“I was deeply moved; in spite of everything we can still hope in reconciliation between the United States and North Korea, between South Korea and North Korea, thereby re-establishing peace on the Korean peninsula.” Those were the first words to SIR from South Korea of Msgr. Igino Kim Hee-joong, Archbishop of Gwangju and President of the Korean Bishops’ Conference, in the aftermath of the meeting between U.S. President Donald Trump and North Korean leader Kim Jong-un in Panmunjom. The historic step into the so-called Joint Security Zone (JSA) followed the handshake between the two leaders, who engaged in a 50-minute talk. “My hope – added the President of Korean bishops – is that this meeting between the three leaders may serve as a springboard to move from a 70-year division to the unity of our people. All of us, the children of Korea, are determined to work towards the restoration of north-south Korean peace and for peace throughout the world.
A challenging dialogue marked by moments of crisis and recovery. What is your message to the two leaders? How important was the role of the South Korean President?
I think that all world leaders are required to safeguard the interests of the countries they represent; this is part of their mission. However, I would argue that those interests (economic/commercial) should not be the result of financial speculation and unjust sacrifices to the detriment of other Nations.
Despite what we often witness in today’s world, peace must be built on justice and brotherhood between peoples.
There ensues that the role of the mediator is of great importance and effectiveness in the dialogue – so as to achieve peace and harmonize the desired benefits of the parties concerned. As I see it, the role of the President of South Korea, Mr Jae-in Moon Timoteo, is extremely important for achieving peace on the Korean Peninsula, given the historic relations with Mainland China and Russia.
Pope Francis has been following the situation in the Korean peninsula. On Sunday, after the Angelus prayer, he spoke of the Panmunjom summit as “a good example of the culture of encounter” and expressed the hope that this gesture “may constitute a further step along the path of peace, not only on that [Korean] peninsula, but for the whole world.” What is your line of action? What is most dear to the Catholic Church?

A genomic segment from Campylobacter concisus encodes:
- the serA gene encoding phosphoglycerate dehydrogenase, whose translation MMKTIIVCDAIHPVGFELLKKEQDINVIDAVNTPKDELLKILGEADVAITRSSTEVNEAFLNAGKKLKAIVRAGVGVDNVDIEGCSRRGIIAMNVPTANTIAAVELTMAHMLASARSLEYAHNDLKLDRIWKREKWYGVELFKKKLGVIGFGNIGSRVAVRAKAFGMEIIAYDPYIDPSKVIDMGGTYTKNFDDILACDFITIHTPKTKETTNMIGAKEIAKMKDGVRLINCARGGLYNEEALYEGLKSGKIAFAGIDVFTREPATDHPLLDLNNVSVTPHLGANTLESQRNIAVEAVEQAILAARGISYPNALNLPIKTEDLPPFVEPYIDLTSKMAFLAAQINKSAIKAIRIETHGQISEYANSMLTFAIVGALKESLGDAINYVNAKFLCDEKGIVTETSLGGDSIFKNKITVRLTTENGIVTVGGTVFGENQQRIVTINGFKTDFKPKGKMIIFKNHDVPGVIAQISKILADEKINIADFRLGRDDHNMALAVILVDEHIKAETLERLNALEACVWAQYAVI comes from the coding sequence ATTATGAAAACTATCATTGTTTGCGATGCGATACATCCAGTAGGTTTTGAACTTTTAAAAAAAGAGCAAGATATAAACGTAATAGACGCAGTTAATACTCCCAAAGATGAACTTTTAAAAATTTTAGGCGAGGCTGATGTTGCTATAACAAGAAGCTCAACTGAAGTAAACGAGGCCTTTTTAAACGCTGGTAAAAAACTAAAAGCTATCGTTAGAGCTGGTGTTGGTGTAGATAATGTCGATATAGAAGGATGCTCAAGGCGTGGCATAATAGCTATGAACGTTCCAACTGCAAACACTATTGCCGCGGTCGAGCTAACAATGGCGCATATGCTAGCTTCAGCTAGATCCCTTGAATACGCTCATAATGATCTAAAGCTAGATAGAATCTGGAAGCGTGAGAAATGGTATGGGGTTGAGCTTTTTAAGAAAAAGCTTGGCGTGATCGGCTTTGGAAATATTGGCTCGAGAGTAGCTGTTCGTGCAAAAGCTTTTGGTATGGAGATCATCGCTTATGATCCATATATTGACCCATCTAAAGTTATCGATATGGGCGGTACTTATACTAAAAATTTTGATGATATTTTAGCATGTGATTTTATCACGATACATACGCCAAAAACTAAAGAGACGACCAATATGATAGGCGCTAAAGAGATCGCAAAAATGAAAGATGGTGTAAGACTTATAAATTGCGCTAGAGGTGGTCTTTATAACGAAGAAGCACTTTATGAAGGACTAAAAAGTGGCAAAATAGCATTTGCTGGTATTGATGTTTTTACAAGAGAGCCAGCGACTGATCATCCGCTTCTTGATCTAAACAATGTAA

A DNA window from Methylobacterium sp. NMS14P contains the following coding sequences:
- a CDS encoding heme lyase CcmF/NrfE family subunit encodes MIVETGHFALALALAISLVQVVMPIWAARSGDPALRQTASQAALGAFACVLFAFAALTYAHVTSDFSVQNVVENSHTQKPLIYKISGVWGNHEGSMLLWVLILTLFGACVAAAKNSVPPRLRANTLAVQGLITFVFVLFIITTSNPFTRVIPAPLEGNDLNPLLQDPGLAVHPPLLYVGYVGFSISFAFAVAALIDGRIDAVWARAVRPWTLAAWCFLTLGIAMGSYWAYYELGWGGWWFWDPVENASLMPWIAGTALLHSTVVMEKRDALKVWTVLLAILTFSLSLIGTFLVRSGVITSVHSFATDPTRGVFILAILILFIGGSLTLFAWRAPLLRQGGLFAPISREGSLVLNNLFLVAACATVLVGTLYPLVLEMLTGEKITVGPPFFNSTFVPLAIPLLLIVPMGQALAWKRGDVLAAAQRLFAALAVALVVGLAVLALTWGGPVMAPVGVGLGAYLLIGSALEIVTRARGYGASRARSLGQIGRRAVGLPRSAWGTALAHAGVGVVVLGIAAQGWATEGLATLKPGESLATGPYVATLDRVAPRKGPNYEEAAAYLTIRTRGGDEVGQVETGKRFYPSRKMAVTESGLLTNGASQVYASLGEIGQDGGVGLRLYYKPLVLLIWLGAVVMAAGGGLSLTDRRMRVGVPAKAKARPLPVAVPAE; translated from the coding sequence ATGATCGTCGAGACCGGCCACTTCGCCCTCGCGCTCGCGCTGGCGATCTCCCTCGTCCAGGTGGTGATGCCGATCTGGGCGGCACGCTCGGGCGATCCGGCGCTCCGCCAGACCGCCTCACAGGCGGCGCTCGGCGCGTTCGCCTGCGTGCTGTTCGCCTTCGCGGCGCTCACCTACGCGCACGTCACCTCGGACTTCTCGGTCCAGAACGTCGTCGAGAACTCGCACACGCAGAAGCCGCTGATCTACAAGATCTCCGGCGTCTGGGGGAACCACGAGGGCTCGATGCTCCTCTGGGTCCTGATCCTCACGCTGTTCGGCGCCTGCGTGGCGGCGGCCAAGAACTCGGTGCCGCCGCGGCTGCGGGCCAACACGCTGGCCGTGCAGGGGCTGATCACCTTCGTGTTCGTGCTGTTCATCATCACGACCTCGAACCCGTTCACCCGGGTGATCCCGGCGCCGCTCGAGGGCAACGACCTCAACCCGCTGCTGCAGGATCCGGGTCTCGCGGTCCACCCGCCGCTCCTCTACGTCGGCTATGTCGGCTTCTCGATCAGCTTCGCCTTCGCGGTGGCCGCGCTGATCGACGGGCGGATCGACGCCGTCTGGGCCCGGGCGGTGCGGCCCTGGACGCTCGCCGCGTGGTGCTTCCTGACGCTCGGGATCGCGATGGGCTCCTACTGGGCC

I would like to thank the Holy Father for his constant prayers and his appeals for peace in the Korean peninsula. The Holy Father tirelessly invokes the gift of peace upon the whole world.
Numerous Korean Catholics are calling for a visit by Pope Francis to Pyongyang in North Korea, to strengthen yesterday’s meeting between Presidents Trump, Kim and Moon, and initiate a new path for constructive dialogue between these three countries.
Almost all Korean Catholic citizens, as well as those belonging to other denominations, repose great trust in the mission of the Holy Father Francis and in his support to that cause.
You have visited North Korea. What situation did you find? What are your hopes for this population?
I visited North Korea four times and I can say that each time I have seen improvements and developments in the Country. I think that President Kim, building on his university education in Switzerland, would like for his country to be economically developed along the lines of Western countries. I am confident that we will realise our dream, provided that those who are contributing to this important mission do not prioritize national interests but the good of the people of that Country.